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Holodomor Mobile Classroom in Newfoundland

Sep 4, 2023 | News, Canada, Featured

Holodomor Mobile Classroom

Maria Kavatsiuk
for NP-UN

The “Holodomor” was a horrific Soviet man-made famine that destroyed millions of lives in the 1930s—another attempt to break the Ukrainian people. Just one word, but how much horror it brings to everyone who has heard about how the Ukrainian people suffered.

Roma Dzerowicz, Project Manager of the Holodomor National Awareness Tour, says, “Through the prism of the Holodomor, we want to teach students the courage to speak up about truth, tolerance, kindness, civility and democratic values[. …] We don’t just teach history; we teach values that strengthen our society.”

The Holodomor National Awareness Tour is a project of the Canada-Ukraine Foundation (CUF) that has been operating for over 5 years with the support of the Government of Canada as well as provincial government support from Ontario and Manitoba. It is a mobile classroom that travels the wide expanse of Canada providing valuable lessons about a dark chapter of history.

Thanks to Roma’s lectures, more and more students learn about what has been kept silent for decades: a terrible secret that after 80 years is becoming known to the whole world. In addition, the lectures are aimed at enabling students to explore the concepts of human rights and genocide through the prism of the Holodomor. The lessons specialize in genocide prevention education and promote social and emotional learning, providing students with critical thinking skills to better understand how intolerance and discrimination manifest themselves in society.

On June 12, in a historic first, the Holodomor National Awareness Tour made its first visit to Newfoundland and Labrador—the first time in the province that students had the opportunity to experience the history and events that took place in Ukraine in 1932-33. About ten schools were visited and dozens of students had the opportunity to learn about the Holodomor. An educational project that, thanks to state-of-the-art multimedia features, allows students to touch the history. The goal of the project is to build connections between communities to promote intercultural understanding, tolerance, awareness, and a deep respect for the democratic values we are all trying to embrace.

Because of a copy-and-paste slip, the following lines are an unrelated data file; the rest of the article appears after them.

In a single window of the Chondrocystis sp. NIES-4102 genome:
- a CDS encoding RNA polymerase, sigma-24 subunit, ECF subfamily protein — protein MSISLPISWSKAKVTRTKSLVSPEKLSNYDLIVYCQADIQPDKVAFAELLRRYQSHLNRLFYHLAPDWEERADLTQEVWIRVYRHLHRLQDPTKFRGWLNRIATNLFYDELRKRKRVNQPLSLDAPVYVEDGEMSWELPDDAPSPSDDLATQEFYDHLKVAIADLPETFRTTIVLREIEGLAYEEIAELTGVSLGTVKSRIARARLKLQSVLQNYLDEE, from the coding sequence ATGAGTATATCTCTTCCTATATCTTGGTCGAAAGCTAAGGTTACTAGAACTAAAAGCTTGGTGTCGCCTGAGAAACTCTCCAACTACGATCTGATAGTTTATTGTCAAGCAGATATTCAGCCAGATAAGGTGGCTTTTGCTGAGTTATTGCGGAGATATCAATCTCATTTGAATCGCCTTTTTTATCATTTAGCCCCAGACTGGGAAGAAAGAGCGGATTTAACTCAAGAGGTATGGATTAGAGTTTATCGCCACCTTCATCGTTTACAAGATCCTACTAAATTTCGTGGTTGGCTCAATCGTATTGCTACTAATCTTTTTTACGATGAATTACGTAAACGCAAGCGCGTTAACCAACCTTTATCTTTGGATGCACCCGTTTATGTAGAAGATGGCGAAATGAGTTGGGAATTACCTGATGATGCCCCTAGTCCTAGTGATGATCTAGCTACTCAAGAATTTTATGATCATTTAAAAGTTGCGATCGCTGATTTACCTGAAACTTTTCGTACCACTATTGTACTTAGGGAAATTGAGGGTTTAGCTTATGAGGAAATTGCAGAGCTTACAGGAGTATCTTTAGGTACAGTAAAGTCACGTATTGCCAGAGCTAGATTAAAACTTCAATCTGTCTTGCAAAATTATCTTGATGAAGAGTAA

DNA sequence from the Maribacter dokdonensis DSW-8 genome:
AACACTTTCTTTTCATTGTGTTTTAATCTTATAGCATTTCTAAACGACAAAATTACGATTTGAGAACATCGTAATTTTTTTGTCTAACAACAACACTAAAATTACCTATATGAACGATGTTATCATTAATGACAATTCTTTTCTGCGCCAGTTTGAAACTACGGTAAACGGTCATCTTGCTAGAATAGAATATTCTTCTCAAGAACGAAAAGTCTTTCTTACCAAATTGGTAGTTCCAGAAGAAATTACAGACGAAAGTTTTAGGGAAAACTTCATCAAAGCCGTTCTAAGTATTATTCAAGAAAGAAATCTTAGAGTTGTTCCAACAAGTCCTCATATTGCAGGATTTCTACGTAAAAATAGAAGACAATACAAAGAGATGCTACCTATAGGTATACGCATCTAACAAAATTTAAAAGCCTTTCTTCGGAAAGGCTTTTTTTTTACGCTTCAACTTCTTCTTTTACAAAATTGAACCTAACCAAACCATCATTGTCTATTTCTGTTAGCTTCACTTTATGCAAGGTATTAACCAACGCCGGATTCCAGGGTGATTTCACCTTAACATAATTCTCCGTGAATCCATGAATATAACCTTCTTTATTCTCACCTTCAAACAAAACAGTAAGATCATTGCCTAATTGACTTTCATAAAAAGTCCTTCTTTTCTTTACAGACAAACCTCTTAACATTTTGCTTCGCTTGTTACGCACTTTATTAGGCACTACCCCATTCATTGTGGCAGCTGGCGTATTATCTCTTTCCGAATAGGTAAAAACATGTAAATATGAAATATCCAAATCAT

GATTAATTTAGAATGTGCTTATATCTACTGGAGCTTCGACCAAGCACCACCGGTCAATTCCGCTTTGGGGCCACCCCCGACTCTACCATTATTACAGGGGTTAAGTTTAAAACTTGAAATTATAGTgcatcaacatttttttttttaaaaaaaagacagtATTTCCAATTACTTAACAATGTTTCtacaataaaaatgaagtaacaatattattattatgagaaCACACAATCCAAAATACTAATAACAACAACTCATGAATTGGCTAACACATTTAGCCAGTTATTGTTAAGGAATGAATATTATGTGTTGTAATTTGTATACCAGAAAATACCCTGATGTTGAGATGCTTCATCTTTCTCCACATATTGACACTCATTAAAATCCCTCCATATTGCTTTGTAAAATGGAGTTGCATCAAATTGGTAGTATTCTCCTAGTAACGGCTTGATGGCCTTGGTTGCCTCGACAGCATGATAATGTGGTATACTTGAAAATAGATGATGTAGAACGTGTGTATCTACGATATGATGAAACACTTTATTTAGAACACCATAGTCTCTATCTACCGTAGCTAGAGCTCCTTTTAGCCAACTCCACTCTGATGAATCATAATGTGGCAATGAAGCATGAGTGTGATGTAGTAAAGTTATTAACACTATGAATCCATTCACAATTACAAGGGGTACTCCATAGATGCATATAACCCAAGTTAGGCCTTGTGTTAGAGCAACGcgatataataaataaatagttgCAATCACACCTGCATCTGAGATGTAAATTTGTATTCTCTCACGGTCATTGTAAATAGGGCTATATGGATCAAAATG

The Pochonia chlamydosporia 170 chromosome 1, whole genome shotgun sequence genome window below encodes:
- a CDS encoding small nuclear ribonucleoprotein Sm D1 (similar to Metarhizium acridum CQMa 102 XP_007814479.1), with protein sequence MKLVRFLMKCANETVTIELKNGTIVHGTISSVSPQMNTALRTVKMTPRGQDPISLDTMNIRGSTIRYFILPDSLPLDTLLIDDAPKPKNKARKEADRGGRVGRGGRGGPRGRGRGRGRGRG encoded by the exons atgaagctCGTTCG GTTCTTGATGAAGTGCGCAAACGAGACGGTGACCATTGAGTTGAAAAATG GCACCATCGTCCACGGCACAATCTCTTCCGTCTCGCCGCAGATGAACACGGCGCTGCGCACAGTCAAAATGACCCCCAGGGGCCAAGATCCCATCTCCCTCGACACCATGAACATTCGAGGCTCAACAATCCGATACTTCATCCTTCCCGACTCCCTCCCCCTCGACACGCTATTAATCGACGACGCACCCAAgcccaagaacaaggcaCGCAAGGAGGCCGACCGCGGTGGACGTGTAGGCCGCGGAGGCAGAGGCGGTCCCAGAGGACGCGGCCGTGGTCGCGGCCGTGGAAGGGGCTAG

The Holodomor Mobile Class visited NL schools including St. Peter’s Junior High, Queen Elizabeth Regional High School, St. Paul’s Junior High School and Corner Brook Regional High School, with the last stop being Leary’s Brook Junior High School in St. John’s. The tour of the east coast of Canada lasted 10 days and left no one indifferent. The feedback from students has been beyond expectations. They left the lessons not just talking about the technology they used but also about the ways the experience shifted their perspective and opened their eyes to the reality of genocide.

Since the beginning of the large-scale Russian-Ukrainian war, the Ukrainian community has grown significantly and is actively developing in the province.

This is also another reason why the visit to Newfoundland was so important and necessary. Residents of the province are interested in studying the culture and history of the Ukrainian people, and thanks to such projects as this one, the interaction of cultures takes place in a very interesting way.

It is an impressive sight, because at first glance it looks like a large 40-meter bus, but in fact it is a real cinema that allows one not only to tell but also to show what was once so carefully hidden and what we were afraid to speak out loud. The movie theatre on wheels can accommodate 30 people, the video wall is impressive, the video and sound are of incredible quality— the viewing experience is as comfortable as possible for each viewer.

The students were able to take part in interactive lessons, each of them received an individual iPad, and with the help of this device everyone could answer questions and participate in joint projects that were broadcast on the screen. The students were able to watch videos of Holodomor survivors, and they heard horrific experiences of these people and how everything was covered up until the collapse of the USSR.

The Holodomor Mobile Classroom has already visited hundreds of schools and engaged thousands of students and educators. They have come a long way and done a lot of useful work.

The HMC’s journey continues, and every word heard encourages each of us to use our right to vote to build a strong and rightful society—because the power is in each of us.

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